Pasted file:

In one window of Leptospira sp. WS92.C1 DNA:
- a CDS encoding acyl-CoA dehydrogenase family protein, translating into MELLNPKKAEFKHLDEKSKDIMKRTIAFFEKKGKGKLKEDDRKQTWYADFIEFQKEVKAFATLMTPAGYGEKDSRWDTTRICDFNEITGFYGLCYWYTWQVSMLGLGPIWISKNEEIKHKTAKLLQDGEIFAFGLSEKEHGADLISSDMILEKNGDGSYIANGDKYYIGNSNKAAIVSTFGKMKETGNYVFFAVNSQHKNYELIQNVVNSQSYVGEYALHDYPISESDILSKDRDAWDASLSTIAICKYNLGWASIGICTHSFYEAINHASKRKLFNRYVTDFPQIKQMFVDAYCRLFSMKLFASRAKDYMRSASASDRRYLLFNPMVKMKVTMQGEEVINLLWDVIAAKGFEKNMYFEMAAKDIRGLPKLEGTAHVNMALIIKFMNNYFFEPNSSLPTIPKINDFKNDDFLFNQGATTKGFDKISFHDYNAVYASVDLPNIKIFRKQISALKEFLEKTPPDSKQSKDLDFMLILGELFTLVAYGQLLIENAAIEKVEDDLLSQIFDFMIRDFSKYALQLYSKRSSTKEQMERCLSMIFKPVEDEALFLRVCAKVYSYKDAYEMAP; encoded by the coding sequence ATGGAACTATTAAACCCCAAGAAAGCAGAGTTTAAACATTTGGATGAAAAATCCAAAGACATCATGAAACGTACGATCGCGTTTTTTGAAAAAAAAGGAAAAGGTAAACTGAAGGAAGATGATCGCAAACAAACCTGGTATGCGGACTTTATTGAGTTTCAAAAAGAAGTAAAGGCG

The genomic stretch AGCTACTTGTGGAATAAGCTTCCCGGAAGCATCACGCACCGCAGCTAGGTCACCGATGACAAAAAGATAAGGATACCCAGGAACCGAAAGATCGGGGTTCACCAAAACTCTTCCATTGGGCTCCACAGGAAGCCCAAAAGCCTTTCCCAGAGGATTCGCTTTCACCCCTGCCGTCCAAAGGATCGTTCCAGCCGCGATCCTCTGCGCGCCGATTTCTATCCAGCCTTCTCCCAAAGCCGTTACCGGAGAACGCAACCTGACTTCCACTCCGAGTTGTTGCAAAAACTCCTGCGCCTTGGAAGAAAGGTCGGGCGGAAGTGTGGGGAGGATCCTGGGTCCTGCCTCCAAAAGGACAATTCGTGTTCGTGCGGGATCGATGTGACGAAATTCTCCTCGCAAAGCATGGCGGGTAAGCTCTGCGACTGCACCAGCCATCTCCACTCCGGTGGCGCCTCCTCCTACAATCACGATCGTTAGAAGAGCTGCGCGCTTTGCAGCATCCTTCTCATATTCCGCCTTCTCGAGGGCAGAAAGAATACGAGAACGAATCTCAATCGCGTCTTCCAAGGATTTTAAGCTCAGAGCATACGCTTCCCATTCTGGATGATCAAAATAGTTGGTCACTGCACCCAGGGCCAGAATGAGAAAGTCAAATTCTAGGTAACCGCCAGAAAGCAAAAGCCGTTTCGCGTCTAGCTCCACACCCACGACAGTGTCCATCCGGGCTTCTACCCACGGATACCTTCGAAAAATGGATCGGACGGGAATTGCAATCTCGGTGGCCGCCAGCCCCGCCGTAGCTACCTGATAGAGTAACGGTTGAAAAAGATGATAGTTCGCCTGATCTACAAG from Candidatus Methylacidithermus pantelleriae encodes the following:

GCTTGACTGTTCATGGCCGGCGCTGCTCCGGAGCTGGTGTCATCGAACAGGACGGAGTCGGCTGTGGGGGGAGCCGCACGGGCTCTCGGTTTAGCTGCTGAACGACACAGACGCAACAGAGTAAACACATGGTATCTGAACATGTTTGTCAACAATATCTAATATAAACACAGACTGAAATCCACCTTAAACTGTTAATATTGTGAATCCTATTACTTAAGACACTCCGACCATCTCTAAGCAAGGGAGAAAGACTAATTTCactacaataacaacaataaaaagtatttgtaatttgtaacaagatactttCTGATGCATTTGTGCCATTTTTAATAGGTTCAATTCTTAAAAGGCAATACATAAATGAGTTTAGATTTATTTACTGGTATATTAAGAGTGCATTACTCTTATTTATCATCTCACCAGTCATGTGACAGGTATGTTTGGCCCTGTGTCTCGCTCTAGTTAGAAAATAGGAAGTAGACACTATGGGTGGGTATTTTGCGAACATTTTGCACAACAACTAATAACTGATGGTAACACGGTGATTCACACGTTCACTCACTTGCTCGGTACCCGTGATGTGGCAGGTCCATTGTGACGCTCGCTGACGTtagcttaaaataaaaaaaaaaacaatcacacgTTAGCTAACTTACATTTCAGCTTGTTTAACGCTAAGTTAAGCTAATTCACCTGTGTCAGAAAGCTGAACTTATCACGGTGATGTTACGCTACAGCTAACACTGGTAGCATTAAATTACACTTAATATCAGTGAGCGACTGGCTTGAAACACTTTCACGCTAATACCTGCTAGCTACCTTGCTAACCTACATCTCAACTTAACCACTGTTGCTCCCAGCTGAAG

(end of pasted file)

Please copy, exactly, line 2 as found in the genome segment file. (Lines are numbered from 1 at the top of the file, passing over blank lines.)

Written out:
- a CDS encoding acyl-CoA dehydrogenase family protein, translating into MELLNPKKAEFKHLDEKSKDIMKRTIAFFEKKGKGKLKEDDRKQTWYADFIEFQKEVKAFATLMTPAGYGEKDSRWDTTRICDFNEITGFYGLCYWYTWQVSMLGLGPIWISKNEEIKHKTAKLLQDGEIFAFGLSEKEHGADLISSDMILEKNGDGSYIANGDKYYIGNSNKAAIVSTFGKMKETGNYVFFAVNSQHKNYELIQNVVNSQSYVGEYALHDYPISESDILSKDRDAWDASLSTIAICKYNLGWASIGICTHSFYEAINHASKRKLFNRYVTDFPQIKQMFVDAYCRLFSMKLFASRAKDYMRSASASDRRYLLFNPMVKMKVTMQGEEVINLLWDVIAAKGFEKNMYFEMAAKDIRGLPKLEGTAHVNMALIIKFMNNYFFEPNSSLPTIPKINDFKNDDFLFNQGATTKGFDKISFHDYNAVYASVDLPNIKIFRKQISALKEFLEKTPPDSKQSKDLDFMLILGELFTLVAYGQLLIENAAIEKVEDDLLSQIFDFMIRDFSKYALQLYSKRSSTKEQMERCLSMIFKPVEDEALFLRVCAKVYSYKDAYEMAP; encoded by the coding sequence ATGGAACTATTAAACCCCAAGAAAGCAGAGTTTAAACATTTGGATGAAAAATCCAAAGACATCATGAAACGTACGATCGCGTTTTTTGAAAAAAAAGGAAAAGGTAAACTGAAGGAAGATGATCGCAAACAAACCTGGTATGCGGACTTTATTGAGTTTCAAAAAGAAGTAAAGGCG